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Issues using Sanding Sealer on Stained Oak

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Forum topic by Martini1 posted 10-10-2018 04:09 PM 294 views 0 times favorited 4 replies Add to Favorites Watch
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Martini1

1 post in 65 days


10-10-2018 04:09 PM

Topic tags/keywords: question oak finishing sanding

I recently completed a red oak bed frame. I stained the project using Minwax Honey stain, one coat. I then applied one coat of Zinsser sanding sealer. The sanding sealer appeared to raise the grain on this project. The surface was very uneven and when I sanded it using 320 grit sanding sponge the result was a finish was very dull. It also appears to have removed the stain in some of the grain areas but i can not really tell. I tried really scrubbing it with a tack cloth to no significant improvement. The project looked much nicer before applying the sealer and sanding. I think I need to stain the project again, and I am about to really go after it with some coarser grit to get the surface somewhat smooth again.

I had previously used it on a red oak bookshelf over 5 coats of minwax stain (long story on why I used 5 coats) and on many test pieces. I did not have this problem before. I have also used this product on a black walnut project and I loved the results.

Did I do something wrong? Is this the expected outcome following the steps I have outlined above? If I just slap some poly on this will it return to it’s original coloring? I am not a happy woodworker right now.


4 replies so far

View bondogaposis's profile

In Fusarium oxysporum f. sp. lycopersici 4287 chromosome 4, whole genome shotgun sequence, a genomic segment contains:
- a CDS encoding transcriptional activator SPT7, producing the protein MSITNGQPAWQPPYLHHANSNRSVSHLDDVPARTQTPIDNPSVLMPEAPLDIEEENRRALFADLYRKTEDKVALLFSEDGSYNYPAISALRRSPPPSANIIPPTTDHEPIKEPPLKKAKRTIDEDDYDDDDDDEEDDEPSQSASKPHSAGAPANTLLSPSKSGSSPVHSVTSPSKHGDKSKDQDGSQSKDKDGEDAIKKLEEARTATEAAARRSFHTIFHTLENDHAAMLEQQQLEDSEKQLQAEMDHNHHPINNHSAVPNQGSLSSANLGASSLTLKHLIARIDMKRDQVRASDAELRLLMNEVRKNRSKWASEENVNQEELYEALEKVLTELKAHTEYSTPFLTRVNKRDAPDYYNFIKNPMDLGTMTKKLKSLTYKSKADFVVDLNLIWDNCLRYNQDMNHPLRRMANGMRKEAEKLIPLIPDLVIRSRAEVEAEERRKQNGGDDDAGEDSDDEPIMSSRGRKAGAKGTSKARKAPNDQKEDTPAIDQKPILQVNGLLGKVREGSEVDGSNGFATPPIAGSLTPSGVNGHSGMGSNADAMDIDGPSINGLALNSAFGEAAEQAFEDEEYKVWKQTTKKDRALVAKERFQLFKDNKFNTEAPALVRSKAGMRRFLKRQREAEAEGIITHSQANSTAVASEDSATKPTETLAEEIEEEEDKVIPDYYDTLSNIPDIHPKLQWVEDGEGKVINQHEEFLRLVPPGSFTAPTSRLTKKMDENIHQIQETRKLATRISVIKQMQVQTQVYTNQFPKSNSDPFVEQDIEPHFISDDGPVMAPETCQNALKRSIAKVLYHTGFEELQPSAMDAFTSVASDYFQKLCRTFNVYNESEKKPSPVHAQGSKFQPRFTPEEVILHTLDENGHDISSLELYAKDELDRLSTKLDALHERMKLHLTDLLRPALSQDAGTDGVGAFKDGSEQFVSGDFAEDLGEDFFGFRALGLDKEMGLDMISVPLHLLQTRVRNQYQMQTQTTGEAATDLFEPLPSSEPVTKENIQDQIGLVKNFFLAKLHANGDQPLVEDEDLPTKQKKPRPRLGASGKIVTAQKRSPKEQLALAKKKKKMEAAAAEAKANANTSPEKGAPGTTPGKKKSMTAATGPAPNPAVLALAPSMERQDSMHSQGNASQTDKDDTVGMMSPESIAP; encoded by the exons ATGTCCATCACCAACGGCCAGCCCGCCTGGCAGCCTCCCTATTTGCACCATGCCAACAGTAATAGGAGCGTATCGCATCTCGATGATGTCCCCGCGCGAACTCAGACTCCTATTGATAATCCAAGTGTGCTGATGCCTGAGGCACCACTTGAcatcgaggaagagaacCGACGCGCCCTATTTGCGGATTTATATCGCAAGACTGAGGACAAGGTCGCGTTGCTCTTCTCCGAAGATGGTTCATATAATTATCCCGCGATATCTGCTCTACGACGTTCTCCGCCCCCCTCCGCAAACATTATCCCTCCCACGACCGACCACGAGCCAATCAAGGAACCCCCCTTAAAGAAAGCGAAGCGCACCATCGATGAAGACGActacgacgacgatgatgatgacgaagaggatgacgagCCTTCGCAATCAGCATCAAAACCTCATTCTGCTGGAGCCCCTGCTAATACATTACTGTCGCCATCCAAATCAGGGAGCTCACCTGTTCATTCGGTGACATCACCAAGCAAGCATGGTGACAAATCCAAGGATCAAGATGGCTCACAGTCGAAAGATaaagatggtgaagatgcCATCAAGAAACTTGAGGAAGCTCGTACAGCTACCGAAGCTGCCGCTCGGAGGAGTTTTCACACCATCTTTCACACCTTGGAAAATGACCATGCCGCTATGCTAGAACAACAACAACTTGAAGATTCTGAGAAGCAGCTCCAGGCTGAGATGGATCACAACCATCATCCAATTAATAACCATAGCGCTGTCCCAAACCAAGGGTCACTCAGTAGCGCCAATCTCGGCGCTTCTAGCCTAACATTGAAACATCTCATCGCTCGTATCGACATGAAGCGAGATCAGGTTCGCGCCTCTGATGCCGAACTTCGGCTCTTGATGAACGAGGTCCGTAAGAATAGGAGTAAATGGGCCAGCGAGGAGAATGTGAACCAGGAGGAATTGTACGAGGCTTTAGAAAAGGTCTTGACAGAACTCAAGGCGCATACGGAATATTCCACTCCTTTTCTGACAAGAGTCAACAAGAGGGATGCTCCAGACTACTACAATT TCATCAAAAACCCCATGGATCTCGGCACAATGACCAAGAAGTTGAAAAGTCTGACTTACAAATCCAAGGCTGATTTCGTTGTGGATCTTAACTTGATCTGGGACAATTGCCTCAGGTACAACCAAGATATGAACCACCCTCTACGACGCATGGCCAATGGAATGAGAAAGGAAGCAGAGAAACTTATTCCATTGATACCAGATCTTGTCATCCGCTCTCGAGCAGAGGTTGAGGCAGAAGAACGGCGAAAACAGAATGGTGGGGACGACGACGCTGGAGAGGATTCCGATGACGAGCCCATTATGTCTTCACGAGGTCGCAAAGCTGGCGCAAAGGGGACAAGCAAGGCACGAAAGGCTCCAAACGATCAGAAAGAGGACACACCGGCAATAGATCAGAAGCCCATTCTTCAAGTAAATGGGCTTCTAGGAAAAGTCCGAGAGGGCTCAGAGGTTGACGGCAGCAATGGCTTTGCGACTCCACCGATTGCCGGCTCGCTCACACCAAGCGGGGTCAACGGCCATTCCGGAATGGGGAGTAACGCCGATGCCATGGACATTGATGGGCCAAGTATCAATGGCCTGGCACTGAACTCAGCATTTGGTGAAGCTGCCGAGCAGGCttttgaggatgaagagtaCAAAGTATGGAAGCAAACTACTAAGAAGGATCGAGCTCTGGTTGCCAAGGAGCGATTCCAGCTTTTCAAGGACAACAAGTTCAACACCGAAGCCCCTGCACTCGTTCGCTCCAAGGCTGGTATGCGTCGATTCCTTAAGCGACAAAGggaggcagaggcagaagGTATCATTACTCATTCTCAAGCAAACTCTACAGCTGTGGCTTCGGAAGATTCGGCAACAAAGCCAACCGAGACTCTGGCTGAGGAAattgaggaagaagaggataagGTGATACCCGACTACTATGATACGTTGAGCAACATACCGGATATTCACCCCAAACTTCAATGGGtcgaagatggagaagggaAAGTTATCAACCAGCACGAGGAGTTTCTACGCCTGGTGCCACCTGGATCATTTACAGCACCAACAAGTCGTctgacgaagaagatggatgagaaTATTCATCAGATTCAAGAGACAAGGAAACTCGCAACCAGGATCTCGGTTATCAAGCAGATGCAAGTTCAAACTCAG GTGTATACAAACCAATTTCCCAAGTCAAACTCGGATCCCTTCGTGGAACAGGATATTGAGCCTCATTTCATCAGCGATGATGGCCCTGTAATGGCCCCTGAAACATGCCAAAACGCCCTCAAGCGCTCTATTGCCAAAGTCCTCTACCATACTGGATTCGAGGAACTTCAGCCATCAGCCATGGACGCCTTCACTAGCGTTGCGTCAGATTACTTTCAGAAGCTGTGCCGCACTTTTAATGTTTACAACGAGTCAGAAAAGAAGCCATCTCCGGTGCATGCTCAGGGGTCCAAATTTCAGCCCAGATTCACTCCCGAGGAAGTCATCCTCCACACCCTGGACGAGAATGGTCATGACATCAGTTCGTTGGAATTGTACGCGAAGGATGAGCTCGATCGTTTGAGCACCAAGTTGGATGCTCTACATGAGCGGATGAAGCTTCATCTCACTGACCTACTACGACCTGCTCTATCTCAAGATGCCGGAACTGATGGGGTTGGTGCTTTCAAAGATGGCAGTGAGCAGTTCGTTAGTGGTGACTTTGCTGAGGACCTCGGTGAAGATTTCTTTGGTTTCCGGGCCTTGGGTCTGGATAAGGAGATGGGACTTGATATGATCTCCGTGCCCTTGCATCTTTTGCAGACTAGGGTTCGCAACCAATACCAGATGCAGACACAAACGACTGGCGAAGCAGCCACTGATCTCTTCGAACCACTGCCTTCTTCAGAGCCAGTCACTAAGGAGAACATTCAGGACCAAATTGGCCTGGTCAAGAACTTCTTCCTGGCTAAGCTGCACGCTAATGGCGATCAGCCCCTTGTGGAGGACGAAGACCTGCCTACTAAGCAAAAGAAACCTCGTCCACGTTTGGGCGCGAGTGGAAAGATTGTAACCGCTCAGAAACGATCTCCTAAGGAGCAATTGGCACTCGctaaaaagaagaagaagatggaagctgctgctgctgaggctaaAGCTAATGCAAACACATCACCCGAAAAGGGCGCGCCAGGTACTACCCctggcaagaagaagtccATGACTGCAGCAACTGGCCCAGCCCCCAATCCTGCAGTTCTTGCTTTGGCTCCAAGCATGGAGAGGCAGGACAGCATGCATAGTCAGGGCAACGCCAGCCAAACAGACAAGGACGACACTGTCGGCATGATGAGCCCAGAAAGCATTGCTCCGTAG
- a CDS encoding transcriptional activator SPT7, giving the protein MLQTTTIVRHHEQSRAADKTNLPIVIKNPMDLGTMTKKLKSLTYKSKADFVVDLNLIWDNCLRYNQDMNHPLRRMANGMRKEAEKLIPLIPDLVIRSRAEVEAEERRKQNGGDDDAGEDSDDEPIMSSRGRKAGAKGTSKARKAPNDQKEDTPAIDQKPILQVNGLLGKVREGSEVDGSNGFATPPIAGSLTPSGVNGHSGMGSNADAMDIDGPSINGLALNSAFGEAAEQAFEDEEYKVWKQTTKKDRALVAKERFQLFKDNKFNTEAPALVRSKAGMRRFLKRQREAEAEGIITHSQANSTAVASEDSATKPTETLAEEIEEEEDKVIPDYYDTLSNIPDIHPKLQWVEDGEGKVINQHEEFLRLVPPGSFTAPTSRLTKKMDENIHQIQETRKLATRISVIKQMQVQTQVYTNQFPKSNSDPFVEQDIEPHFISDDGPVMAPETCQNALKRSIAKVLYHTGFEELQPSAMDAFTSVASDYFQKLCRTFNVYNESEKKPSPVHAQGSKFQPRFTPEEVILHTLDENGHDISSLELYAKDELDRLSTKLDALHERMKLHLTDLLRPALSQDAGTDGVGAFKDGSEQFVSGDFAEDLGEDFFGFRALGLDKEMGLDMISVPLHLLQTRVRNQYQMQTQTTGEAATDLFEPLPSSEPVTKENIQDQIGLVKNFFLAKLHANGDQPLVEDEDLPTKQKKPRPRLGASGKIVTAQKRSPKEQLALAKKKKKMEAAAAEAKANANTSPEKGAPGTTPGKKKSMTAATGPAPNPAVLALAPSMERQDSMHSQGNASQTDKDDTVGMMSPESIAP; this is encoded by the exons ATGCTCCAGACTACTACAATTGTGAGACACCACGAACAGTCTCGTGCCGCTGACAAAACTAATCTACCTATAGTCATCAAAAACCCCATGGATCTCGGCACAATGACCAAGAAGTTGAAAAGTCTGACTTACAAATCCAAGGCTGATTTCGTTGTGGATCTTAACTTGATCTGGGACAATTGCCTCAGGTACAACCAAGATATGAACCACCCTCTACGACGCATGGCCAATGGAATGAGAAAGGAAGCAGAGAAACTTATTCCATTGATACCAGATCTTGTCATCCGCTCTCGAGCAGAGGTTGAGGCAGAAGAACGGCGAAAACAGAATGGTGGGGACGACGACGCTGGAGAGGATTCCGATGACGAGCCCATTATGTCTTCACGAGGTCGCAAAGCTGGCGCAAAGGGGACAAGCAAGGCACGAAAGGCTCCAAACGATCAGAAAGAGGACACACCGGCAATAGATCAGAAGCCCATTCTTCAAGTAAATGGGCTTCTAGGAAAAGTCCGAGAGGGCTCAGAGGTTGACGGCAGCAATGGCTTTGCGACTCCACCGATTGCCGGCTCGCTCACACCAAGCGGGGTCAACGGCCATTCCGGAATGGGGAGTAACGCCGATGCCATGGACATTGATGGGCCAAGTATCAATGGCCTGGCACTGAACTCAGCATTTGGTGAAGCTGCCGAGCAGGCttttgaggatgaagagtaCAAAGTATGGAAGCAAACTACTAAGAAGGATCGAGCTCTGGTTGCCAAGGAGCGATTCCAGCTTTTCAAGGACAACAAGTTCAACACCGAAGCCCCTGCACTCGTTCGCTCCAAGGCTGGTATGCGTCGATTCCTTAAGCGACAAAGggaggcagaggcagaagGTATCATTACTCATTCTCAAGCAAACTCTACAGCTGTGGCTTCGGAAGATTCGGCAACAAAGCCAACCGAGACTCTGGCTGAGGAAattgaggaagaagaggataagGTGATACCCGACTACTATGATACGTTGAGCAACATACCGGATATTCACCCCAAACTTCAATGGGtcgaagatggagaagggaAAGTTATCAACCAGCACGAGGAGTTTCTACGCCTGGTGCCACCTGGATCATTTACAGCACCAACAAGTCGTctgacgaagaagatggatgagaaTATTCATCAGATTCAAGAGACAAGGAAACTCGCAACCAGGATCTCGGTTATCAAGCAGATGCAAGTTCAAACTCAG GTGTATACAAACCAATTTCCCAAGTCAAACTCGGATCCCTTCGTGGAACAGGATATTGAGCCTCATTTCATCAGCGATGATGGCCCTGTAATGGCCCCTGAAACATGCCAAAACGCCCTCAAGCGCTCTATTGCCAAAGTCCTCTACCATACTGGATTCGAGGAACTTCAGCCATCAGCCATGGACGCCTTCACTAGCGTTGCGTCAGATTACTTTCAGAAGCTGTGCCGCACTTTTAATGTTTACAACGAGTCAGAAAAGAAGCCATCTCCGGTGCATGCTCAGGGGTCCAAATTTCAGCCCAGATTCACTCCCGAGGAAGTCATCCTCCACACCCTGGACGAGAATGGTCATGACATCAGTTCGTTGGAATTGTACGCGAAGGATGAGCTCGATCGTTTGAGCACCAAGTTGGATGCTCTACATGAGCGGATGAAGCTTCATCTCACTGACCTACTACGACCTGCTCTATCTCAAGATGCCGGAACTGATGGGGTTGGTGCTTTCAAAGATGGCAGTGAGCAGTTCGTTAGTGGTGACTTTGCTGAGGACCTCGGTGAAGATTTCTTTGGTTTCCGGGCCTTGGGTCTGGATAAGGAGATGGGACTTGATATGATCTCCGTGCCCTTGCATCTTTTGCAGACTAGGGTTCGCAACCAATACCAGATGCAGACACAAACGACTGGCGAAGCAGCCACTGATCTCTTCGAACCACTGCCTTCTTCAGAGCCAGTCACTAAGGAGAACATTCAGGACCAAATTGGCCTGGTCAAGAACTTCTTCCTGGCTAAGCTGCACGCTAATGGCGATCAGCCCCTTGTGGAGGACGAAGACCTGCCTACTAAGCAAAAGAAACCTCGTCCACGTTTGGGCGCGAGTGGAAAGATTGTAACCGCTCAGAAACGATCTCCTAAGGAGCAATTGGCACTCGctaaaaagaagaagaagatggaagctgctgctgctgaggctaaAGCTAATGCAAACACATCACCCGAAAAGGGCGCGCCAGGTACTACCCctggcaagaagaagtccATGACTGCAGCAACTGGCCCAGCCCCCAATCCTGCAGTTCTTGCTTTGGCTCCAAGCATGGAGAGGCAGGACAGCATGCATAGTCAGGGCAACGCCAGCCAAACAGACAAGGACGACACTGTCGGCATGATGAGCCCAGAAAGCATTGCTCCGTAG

bondogaposis

5090 posts in 2552 days


#1 posted 10-10-2018 04:20 PM

Typically you apply sander sealer prior to staining. Always develop your finishing schedule on scraps before applying it to your project, that way you will learn of any pitfalls ahead of time.

-- Bondo Gaposis

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pintodeluxe

5798 posts in 3014 days


#2 posted 10-10-2018 04:27 PM

You can use regular old shellac as a seal coat. Since it thins with denatured alcohol (not water) it won’t raise the grain.

There are plenty of finishing schedules that use a dye, then seal coat, then some other colorant. Usually a gel stain as a sort of glaze, followed by the topcoat layers.

Even the time honored finishes aren’t foolproof. Many finishers get into trouble with wipe-on finishes, because the process often causes issues with the previous step. For instance, the dried stain may lift off in areas when you attempt to wipe on the seal coat. I spray all of my seal coats and topcoats to avoid these issues.

-- Willie, Washington "If You Choose Not To Decide, You Still Have Made a Choice" - Rush

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ArtMann

1142 posts in 1017 days


#3 posted 10-10-2018 05:10 PM

It has become poplar to apply a “sealer” before applying the final finish. There are a few reasons for doing that under special circumstances but I don’t see the point in most applications. You would have been much better off without it.

View Rich's profile

Rich

3880 posts in 790 days


#4 posted 10-10-2018 05:33 PM

The shellac likely didn’t raise the grain. It was probably already raised and the shellac stiffened the fibers and made it feel rough. All you would have needed was to knock it down with some 400 grit very lightly, just enough to knock off the fibers.

-- Half of what we read or hear about finishing is right. We just don’t know which half! — Bob Flexner

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